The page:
In this episode:

*How fallacies polarize
*Why 2012 is less divisive and derisive than 2008
*How memes have taken over
*What's up with YouTube comments
*How are algorithms fueling polarization

Below the jump...

Sunday, October 28, 2012

Can I Pay For My Free Speech in Cash?

             As of today, there is only a week and a half before I regain control of my television. Granted, not total control, (there are hours of Pawn Star marathons and Cupcake Wars that I can sadly do nothing about) but come November 6th, a small amount of sanity will finally return to screens which have been dominated for months by political advertising. Between American Crossroads and Priorities USA, I’m even starting to miss the Sham-Wow, and am completely ready to see an end to this year’s election cycle.
            It goes without saying that the 2012 national and state races have been a slog, and citizens everywhere are looking forward to the excitement of their results and the relief of their conclusion. Of course, one of the largest factors in the volume of campaigning surrounding this fall's contest is the tremendous amount of money involved. In my last post, I explored the new entities called Super PACs and the rhetoric they produce with their millions of pooled political dollars. While not the sole cause, Super PACs (and their cousins, 527 groups) have thrown fuel onto the fire of an already heated cycle, and have ballooned election spending which has been on the upscale for several decades. My research left me wondering if there was any possible better way to elect our public officials. This time around I decided to look into public financing of campaigns, a long advocated concept that I believe could make elections fairer and help to civilize discourse.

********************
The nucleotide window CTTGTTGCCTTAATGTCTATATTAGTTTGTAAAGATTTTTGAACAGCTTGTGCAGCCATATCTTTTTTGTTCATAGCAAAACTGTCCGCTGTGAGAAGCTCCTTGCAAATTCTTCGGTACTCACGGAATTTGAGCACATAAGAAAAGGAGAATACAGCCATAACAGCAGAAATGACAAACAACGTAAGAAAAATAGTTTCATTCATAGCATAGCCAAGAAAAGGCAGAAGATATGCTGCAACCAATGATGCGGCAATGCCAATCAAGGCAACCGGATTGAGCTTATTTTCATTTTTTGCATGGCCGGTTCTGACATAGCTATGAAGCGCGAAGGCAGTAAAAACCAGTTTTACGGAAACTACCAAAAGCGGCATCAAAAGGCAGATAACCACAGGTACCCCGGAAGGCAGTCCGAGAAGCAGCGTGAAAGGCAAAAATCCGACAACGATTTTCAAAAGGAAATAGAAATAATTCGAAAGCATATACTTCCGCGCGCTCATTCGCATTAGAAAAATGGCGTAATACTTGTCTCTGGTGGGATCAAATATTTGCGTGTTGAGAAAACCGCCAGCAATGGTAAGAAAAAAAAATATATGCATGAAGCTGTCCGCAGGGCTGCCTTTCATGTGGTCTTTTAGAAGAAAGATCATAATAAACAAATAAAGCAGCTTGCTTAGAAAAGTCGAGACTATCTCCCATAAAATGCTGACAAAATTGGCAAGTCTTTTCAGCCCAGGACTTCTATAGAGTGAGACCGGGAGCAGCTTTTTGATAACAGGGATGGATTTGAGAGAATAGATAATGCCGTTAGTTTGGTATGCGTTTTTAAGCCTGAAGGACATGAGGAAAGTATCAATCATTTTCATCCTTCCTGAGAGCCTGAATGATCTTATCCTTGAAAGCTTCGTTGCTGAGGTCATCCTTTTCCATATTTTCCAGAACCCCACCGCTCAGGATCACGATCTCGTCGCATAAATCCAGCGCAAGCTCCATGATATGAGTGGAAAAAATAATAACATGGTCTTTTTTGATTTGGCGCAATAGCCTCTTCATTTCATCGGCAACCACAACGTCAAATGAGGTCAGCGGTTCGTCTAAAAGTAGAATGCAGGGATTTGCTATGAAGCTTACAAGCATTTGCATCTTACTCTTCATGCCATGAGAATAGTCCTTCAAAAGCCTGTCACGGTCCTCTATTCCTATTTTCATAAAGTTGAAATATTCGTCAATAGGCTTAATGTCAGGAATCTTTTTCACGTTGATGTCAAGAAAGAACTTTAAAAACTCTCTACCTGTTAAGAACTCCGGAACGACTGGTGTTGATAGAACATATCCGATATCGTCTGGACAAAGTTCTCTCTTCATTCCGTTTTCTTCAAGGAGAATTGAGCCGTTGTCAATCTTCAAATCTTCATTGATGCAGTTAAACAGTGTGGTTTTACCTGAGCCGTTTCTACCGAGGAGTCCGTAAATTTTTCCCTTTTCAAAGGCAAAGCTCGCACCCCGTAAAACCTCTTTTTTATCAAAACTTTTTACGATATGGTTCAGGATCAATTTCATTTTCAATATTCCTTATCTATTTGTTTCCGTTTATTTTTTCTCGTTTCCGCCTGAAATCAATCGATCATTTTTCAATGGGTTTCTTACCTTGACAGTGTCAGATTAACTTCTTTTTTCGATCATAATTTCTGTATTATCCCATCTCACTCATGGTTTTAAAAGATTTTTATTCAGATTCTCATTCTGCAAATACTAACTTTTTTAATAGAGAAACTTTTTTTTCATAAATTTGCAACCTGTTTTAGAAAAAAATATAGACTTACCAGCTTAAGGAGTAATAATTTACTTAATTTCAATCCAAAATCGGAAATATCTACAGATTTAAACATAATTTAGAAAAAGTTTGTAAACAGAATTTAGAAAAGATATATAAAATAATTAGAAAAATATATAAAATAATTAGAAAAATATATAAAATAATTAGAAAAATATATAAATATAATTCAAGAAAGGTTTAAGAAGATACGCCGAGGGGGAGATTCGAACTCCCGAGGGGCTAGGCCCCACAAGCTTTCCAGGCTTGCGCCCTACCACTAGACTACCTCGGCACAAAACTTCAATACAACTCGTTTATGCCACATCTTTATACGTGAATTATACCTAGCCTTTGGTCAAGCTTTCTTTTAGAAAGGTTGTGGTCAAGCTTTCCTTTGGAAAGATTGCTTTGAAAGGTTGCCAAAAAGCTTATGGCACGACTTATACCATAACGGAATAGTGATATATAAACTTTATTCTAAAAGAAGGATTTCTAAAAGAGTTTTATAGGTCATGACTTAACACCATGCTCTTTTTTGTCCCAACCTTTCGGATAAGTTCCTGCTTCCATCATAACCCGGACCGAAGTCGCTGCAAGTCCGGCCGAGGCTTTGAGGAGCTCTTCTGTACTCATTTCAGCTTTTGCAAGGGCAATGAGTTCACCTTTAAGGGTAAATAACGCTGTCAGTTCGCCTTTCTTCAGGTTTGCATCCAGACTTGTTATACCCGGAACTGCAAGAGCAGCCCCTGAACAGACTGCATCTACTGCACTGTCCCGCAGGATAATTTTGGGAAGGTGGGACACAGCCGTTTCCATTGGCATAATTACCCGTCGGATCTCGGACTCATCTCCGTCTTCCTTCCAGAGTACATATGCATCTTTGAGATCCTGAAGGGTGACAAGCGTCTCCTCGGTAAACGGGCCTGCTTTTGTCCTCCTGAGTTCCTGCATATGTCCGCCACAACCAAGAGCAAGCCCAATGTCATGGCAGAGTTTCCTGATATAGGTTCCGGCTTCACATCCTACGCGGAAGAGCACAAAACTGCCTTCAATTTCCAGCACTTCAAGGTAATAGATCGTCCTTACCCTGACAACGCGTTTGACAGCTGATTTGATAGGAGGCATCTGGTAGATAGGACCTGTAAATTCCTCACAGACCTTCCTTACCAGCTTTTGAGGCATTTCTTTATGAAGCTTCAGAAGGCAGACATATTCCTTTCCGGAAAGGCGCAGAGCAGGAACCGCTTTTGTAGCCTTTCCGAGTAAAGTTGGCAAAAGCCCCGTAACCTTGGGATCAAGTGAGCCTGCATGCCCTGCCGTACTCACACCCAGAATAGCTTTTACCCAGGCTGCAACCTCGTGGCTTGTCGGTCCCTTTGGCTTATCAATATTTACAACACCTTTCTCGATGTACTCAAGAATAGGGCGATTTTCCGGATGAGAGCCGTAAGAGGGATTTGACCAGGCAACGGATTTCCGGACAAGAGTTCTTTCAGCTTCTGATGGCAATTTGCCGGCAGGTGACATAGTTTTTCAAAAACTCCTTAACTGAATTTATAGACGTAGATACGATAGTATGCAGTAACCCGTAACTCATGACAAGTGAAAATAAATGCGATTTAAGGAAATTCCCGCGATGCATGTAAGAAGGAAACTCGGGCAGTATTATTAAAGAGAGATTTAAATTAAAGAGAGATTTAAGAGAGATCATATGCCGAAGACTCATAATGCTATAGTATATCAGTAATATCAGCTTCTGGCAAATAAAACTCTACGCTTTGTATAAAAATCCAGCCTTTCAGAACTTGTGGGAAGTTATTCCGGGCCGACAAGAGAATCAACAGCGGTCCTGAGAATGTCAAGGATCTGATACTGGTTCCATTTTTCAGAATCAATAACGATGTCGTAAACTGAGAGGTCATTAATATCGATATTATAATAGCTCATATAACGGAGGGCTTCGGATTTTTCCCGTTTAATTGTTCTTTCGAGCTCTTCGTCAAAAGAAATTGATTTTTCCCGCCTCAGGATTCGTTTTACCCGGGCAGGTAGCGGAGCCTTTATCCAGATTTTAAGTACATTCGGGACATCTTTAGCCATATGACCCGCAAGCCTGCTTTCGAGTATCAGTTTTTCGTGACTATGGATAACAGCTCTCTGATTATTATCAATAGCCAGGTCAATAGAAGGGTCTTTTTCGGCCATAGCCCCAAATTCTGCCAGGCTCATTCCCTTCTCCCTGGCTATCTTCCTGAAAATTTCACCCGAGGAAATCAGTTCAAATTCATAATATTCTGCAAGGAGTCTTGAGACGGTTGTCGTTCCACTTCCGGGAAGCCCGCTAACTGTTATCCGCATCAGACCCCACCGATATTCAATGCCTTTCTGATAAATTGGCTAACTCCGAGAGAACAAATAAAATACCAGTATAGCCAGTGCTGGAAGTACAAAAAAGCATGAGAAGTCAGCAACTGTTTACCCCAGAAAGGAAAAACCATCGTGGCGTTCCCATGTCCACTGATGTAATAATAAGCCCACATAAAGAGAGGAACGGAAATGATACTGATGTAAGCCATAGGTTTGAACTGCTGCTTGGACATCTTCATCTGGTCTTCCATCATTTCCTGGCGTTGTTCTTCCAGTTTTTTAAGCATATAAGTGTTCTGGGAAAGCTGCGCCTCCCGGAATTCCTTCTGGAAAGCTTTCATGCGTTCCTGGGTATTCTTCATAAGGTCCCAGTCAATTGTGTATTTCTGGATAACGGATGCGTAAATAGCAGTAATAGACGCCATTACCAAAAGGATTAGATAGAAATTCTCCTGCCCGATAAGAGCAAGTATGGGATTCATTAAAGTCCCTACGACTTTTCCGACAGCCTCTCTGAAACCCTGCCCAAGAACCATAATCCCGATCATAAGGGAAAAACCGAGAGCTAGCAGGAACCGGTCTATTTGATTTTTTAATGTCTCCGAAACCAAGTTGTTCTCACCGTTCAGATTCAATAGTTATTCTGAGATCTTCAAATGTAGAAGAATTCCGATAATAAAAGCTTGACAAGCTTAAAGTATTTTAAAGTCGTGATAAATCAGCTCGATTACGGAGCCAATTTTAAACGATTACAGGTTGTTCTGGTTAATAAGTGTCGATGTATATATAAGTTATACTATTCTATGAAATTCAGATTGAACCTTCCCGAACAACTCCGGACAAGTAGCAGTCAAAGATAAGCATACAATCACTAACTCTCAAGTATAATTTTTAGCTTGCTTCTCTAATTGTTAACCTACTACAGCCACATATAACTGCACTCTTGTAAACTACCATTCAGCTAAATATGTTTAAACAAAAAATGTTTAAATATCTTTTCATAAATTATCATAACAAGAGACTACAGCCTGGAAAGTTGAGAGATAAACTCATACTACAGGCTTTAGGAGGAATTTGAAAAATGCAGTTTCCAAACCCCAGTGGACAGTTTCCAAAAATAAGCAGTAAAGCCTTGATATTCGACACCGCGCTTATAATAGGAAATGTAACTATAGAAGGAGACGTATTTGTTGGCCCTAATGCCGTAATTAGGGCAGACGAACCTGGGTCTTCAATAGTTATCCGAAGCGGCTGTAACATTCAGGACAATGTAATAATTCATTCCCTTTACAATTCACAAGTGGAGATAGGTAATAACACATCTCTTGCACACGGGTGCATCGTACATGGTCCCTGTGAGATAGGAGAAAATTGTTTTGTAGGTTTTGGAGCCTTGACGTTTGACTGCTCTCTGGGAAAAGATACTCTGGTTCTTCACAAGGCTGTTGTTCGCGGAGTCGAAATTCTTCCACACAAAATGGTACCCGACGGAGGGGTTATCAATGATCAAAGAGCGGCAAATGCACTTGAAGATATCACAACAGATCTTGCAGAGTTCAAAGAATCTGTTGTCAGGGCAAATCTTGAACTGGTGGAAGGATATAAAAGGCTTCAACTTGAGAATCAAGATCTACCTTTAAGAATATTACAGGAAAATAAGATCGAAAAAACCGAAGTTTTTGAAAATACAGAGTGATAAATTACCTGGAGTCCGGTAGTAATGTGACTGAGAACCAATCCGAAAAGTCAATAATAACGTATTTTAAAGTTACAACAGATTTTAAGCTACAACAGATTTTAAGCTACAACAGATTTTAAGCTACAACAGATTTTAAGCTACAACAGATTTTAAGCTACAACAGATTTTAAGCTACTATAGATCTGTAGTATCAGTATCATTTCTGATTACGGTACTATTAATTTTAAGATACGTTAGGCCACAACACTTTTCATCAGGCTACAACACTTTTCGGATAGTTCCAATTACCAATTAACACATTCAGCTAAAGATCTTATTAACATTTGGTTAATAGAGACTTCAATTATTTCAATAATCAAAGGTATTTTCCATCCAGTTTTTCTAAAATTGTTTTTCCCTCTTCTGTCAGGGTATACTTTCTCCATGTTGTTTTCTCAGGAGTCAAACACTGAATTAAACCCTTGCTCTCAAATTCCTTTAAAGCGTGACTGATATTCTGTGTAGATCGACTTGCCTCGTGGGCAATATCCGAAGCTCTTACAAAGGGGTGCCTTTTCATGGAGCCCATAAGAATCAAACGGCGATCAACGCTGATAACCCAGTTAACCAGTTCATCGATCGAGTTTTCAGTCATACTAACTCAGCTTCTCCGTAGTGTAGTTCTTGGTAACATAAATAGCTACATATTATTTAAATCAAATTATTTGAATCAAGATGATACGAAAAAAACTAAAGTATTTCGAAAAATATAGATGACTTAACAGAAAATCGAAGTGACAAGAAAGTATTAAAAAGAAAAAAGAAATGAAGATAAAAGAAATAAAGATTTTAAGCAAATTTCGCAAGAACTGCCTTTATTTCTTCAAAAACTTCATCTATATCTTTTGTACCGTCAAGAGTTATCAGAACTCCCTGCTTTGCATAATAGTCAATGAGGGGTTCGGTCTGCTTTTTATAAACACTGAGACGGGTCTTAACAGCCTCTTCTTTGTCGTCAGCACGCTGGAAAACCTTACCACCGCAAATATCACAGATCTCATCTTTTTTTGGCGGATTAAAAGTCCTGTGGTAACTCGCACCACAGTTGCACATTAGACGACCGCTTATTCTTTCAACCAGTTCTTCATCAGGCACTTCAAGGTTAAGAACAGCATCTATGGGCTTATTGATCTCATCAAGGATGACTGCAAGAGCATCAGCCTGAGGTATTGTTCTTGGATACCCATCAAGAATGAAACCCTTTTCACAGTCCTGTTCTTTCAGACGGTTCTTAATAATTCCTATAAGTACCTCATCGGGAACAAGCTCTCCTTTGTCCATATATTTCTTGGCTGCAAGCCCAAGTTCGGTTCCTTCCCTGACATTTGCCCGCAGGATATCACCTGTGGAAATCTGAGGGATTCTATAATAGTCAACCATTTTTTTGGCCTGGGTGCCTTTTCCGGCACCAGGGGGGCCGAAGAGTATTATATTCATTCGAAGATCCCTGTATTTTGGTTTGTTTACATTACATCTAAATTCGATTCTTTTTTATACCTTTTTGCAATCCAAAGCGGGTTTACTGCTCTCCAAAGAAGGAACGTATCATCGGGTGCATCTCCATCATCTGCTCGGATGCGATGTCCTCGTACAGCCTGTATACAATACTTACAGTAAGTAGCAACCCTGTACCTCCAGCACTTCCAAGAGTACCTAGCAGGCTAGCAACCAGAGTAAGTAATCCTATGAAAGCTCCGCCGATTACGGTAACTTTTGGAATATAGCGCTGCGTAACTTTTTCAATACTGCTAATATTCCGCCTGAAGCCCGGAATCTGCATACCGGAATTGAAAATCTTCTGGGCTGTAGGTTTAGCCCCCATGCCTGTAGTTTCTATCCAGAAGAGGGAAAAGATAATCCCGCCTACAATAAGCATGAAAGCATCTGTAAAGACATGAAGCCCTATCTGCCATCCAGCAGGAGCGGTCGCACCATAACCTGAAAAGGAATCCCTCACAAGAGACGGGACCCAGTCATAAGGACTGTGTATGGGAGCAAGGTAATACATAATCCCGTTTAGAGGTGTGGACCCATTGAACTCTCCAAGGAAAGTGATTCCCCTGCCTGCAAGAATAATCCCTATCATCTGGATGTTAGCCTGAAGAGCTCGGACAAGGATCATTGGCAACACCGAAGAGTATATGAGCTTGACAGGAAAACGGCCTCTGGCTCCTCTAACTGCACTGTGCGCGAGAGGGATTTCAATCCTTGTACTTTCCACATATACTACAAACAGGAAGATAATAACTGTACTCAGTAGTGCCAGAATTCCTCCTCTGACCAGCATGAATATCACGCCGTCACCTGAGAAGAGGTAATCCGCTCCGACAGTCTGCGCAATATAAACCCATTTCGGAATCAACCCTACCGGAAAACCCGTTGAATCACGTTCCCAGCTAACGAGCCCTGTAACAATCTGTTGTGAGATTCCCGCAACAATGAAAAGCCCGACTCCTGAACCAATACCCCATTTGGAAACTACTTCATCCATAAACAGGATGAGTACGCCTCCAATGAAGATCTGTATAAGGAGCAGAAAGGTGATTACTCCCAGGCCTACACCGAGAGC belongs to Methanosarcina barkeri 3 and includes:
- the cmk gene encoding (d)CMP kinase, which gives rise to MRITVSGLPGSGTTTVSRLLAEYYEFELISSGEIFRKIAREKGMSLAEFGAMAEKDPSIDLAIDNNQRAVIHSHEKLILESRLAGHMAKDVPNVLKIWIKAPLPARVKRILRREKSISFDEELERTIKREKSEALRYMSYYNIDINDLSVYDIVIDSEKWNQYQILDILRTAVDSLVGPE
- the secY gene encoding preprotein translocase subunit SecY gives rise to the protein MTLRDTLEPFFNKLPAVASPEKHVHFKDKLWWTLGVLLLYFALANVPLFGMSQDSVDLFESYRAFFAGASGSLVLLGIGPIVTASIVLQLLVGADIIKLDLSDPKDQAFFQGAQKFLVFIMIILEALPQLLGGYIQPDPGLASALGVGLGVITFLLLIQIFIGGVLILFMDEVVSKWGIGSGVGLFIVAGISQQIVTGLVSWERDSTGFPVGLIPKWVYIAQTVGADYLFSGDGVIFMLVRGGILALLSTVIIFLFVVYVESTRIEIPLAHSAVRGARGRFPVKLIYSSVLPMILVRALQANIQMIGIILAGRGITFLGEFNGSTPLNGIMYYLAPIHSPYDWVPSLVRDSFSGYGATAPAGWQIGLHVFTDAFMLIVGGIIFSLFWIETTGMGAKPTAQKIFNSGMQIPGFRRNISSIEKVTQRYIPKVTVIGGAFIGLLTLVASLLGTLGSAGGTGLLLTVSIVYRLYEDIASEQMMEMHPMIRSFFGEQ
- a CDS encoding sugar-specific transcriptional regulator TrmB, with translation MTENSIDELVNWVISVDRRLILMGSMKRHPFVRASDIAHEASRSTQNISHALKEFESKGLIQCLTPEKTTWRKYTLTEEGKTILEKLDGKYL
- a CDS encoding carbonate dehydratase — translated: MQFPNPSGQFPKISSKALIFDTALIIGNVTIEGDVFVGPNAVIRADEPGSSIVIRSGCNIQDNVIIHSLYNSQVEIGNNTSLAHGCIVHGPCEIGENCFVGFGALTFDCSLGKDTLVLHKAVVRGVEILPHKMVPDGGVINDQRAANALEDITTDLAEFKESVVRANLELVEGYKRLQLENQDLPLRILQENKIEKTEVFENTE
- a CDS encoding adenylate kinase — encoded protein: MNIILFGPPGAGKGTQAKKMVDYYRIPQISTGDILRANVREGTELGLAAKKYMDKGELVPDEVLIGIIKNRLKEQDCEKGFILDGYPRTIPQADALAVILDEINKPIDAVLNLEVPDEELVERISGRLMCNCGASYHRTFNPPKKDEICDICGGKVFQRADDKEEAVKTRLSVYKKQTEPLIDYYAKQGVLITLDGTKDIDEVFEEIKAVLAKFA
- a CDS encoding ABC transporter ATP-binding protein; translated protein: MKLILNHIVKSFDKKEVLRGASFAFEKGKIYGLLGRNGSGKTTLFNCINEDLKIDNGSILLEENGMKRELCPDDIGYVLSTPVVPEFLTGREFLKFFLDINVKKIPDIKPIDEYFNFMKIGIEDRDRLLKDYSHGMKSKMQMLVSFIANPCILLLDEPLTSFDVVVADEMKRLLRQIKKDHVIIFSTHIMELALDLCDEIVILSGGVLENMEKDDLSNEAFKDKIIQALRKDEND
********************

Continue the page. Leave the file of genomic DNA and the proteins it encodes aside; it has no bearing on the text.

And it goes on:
Where's the Beef?

     In the spring of 1984, the Democratic primaries were heating up. Senator Gary Hart had gained the lead in the polls by criticizing his opponent, vice president Walter Mondale, as old fashioned. The younger and less experienced Hart was seen as more hip and ready to make changes to the current political climate. He used his image as a new style politician, and subversive rhetoric to polarize people against the current vice president. 

     During that same time, Wendy's fast food chain was launching a new campaign. This new ad campaign simply asked "Where's the beef". The advertisements and commercials were widely accepted and found their height in popularity during the height of the 1984 primaries. 

    Mondale realized he needed something to change the tide. He found what he needed during a debate when Hart was speaking for new style politics in accordance with his campaign against Mondale's old fashion ways. Mondale countered by saying "when I hear your new ideas, I'm reminded of the ad, 'Where's the Beef'".